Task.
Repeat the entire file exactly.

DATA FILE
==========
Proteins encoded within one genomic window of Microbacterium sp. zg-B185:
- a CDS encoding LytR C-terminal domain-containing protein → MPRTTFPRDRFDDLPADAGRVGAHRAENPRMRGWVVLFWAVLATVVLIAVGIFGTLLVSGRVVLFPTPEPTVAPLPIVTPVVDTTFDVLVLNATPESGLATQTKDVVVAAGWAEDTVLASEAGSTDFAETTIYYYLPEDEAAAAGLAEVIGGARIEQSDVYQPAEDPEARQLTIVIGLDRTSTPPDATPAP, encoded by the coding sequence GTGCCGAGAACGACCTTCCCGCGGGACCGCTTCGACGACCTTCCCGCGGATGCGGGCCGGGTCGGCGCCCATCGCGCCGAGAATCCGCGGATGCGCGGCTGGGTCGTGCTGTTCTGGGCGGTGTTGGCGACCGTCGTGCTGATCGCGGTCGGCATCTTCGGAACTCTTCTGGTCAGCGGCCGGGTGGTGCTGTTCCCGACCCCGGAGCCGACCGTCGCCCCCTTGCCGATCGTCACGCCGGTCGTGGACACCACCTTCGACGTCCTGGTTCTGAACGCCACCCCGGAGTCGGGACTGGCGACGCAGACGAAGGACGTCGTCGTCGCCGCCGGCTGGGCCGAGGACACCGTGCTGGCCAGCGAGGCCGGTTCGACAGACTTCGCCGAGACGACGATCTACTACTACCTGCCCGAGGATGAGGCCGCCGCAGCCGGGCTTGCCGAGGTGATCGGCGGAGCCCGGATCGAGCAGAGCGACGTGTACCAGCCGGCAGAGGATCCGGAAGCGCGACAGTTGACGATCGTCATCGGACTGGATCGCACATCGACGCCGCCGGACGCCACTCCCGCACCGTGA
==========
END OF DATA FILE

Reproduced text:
Proteins encoded within one genomic window of Microbacterium sp. zg-B185:
- a CDS encoding LytR C-terminal domain-containing protein → MPRTTFPRDRFDDLPADAGRVGAHRAENPRMRGWVVLFWAVLATVVLIAVGIFGTLLVSGRVVLFPTPEPTVAPLPIVTPVVDTTFDVLVLNATPESGLATQTKDVVVAAGWAEDTVLASEAGSTDFAETTIYYYLPEDEAAAAGLAEVIGGARIEQSDVYQPAEDPEARQLTIVIGLDRTSTPPDATPAP, encoded by the coding sequence GTGCCGAGAACGACCTTCCCGCGGGACCGCTTCGACGACCTTCCCGCGGATGCGGGCCGGGTCGGCGCCCATCGCGCCGAGAATCCGCGGATGCGCGGCTGGGTCGTGCTGTTCTGGGCGGTGTTGGCGACCGTCGTGCTGATCGCGGTCGGCATCTTCGGAACTCTTCTGGTCAGCGGCCGGGTGGTGCTGTTCCCGACCCCGGAGCCGACCGTCGCCCCCTTGCCGATCGTCACGCCGGTCGTGGACACCACCTTCGACGTCCTGGTTCTGAACGCCACCCCGGAGTCGGGACTGGCGACGCAGACGAAGGACGTCGTCGTCGCCGCCGGCTGGGCCGAGGACACCGTGCTGGCCAGCGAGGCCGGTTCGACAGACTTCGCCGAGACGACGATCTACTACTACCTGCCCGAGGATGAGGCCGCCGCAGCCGGGCTTGCCGAGGTGATCGGCGGAGCCCGGATCGAGCAGAGCGACGTGTACCAGCCGGCAGAGGATCCGGAAGCGCGACAGTTGACGATCGTCATCGGACTGGATCGCACATCGACGCCGCCGGACGCCACTCCCGCACCGTGA